This is the sequel to A Fire Upon the Deep, which was a great book. That was a page-turner with multiple stories all converging thrillingly to a satisfying climax. This one moves slower... much slower. The first book had action onboard a ship heading to the Tines World, a deadly blight in hot pursuit, and children stranded in two separate places on Tines World along with a race of telepathic, intelligent canines. Yes, it sounds silly- but Vinge must have been fascinated with his creation of the Tinish creatures, and this book is all set on that world, continuing the story of the Humans and Tines and their planet's development of higher technology.
And really, the fleshing out of a civilization of Tines is fascinating. The creatures form packs of 4 to 8 canines, joined by telepathy into one coherent "person". But down in the tropical region they are more numerous and apparently uncivilized, clumped together in a "choir" that terrifies the pack northerners and that destroys anything that ventures into its midst. And there is the problem of what happens to single dogs or remnants of former packs who lose a member to death. It's all drawn up with fascinating imagination.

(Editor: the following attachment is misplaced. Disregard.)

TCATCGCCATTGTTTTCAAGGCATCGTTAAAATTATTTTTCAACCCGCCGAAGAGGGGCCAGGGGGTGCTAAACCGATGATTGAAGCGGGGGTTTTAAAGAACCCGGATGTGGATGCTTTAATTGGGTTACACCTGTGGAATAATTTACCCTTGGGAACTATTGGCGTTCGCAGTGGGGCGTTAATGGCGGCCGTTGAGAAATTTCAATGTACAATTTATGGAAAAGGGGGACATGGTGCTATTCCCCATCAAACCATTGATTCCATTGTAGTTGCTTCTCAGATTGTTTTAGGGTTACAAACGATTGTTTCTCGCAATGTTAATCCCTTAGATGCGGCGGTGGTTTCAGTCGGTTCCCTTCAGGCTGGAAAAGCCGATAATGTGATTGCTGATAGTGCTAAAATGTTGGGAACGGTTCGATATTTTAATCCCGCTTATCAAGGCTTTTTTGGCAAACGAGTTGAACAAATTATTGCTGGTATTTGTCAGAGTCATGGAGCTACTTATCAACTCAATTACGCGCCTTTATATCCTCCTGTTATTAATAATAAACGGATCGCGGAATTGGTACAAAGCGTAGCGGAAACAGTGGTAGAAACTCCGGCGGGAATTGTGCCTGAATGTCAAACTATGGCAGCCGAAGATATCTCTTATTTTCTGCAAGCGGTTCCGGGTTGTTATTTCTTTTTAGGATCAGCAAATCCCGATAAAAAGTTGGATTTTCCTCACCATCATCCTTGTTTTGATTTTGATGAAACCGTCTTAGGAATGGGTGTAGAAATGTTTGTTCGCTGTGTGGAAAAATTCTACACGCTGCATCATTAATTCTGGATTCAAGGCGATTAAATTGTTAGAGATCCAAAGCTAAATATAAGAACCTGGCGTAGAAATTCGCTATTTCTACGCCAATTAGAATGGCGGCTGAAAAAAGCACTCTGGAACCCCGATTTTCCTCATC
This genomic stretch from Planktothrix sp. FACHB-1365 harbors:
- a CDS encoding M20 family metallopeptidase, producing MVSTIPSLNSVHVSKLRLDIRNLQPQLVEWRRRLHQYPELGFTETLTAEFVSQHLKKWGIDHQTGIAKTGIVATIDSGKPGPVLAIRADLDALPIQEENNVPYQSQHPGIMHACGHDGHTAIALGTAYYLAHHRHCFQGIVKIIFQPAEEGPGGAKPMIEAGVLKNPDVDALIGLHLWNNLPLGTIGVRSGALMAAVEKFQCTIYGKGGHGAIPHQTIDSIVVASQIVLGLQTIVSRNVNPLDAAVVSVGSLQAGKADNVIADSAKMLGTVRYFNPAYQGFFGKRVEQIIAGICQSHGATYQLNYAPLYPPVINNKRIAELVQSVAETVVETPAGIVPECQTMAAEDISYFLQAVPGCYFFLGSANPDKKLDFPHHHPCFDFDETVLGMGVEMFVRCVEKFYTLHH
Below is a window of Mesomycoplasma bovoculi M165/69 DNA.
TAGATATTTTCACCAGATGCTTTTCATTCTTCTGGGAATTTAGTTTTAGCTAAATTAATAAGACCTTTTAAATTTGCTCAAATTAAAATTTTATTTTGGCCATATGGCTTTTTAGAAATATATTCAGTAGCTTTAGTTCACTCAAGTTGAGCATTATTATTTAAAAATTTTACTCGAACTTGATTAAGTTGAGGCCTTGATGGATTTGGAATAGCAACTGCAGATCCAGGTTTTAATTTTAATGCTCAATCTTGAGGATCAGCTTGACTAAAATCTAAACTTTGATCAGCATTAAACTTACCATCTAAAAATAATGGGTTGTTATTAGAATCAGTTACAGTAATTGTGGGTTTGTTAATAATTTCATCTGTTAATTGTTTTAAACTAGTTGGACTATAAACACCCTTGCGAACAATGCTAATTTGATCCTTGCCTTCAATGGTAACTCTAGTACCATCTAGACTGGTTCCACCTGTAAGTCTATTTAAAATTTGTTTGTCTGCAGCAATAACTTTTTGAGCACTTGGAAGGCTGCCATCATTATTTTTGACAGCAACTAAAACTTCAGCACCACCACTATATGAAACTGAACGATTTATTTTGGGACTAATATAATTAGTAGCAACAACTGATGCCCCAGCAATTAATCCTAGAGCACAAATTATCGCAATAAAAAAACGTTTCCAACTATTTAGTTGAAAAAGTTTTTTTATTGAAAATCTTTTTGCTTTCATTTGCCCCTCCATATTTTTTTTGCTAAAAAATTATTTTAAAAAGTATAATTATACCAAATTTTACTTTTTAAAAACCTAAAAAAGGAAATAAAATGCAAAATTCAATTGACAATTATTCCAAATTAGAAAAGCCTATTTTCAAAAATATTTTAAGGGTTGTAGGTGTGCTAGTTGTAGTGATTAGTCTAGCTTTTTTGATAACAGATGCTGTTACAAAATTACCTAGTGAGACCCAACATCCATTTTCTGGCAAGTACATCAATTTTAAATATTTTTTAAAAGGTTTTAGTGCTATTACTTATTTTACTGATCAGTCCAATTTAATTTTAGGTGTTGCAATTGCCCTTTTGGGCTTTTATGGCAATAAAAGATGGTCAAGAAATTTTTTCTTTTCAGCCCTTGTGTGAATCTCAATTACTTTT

But the book takes a long time to develop- it doesn't move quickly until the last 200 pages, which are great. I'm not sure if this is the middle book of a trilogy or an end in itself- he published this one 19 years after Fire Upon the Deep. The ending begs for more, so I hope he's working on the next one. ( )
  DanTarlin | Mar 23, 2015 |
Seemed about on par with the previous two books in this series (A Fire Upon the Deep and A Deepness in the Sky). None of them blew me away, but all were solid and enjoyable reads. ( )
  tlockney | Sep 7, 2014 |
I didn't realize until I was most of the way through this book that it is the third in a series. Oops. There were definitely some places where I felt like I was missing some context, but I actually didn't have much trouble diving into the story.

There are a lot of interesting elements to this story. I was fascinated by the idea of the Tines and their hive-minds, and the implications of their telepathic communication. The characters were convincing and likable, and the writing was good.

I'm not quite sure what I thought of the story, and that's probably because this was a middle episode in a much longer story. It was certainly intriguing and suspenseful, and I cared about the characters and what happened to them.